I'm an Aberystwyth alumnus, so it should come as no surprise that I hold Malcolm Pryce's Louie Knight series in affection. This fifth entry in the sequence is as good as any except, perhaps, the second one. The trademark Pryce style of absurdities and maudlin philosophising is present, this time with the balance tipped somewhat in favour of the philosphising.
For those not familiar with the series, Pryce has written about Louie Knight, Aberystwyth's only Private Eye. He works the mean streets of Aber, where organised crime, violence, corruption and vice all live side by side with the ice-cream stands, tourists, University and Welsh National Library. And that's the joke; Aber isn't the epitome of Noir fiction's cities - it's a small, old, quiet town on the West coast of Wales, unremarkable for the most part and yet held in affection by all the Uni alumni.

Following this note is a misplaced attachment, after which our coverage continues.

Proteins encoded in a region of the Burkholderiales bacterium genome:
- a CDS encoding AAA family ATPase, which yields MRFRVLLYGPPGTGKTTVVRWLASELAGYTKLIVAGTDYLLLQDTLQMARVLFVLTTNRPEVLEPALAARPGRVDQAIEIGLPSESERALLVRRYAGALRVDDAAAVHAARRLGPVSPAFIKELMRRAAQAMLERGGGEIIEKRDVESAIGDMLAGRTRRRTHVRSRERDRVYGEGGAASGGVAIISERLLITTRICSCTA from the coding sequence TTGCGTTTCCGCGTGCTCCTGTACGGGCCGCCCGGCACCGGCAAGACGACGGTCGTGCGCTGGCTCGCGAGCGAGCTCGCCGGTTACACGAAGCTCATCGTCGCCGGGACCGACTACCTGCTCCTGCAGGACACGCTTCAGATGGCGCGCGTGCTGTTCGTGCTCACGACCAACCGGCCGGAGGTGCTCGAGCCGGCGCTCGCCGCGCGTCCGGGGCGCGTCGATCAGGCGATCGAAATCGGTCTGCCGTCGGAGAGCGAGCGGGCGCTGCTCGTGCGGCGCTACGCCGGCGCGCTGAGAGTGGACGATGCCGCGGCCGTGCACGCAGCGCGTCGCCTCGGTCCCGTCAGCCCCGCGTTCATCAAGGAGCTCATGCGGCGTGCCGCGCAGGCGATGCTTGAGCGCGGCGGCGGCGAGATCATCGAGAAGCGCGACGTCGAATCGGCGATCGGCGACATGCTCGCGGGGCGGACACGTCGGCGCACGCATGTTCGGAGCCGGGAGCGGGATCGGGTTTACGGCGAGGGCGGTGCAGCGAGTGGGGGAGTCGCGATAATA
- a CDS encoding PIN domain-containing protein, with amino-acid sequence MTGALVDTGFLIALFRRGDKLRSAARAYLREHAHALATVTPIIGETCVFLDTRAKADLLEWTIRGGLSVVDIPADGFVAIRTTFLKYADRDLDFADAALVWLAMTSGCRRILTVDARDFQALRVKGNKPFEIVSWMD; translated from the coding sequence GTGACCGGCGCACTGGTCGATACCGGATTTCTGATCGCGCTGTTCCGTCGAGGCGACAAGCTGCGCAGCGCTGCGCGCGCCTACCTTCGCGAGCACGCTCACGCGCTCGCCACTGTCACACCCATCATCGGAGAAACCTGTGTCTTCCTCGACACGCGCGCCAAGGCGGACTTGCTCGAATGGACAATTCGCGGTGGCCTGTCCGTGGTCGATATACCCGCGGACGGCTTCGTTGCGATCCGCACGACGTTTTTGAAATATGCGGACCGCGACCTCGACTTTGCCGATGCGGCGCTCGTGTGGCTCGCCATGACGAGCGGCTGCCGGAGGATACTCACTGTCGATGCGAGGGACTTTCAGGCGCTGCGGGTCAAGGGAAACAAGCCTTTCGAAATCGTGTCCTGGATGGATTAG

Pryce needed to dump a whole collection of ideas and characters from the previous books because they were getting tired and, bravely, he actually did it. This is perhaps why this book is slightly less strong on the comic absurdity; how many more Noir fiction/Welsh cultural cliches can he think of to stuff into stuffy old Aber thereby making them new, lively and hilarious? There's got to be a limit and it looks as if Pryce is nearing it. Perhaps this should be Knight's last case.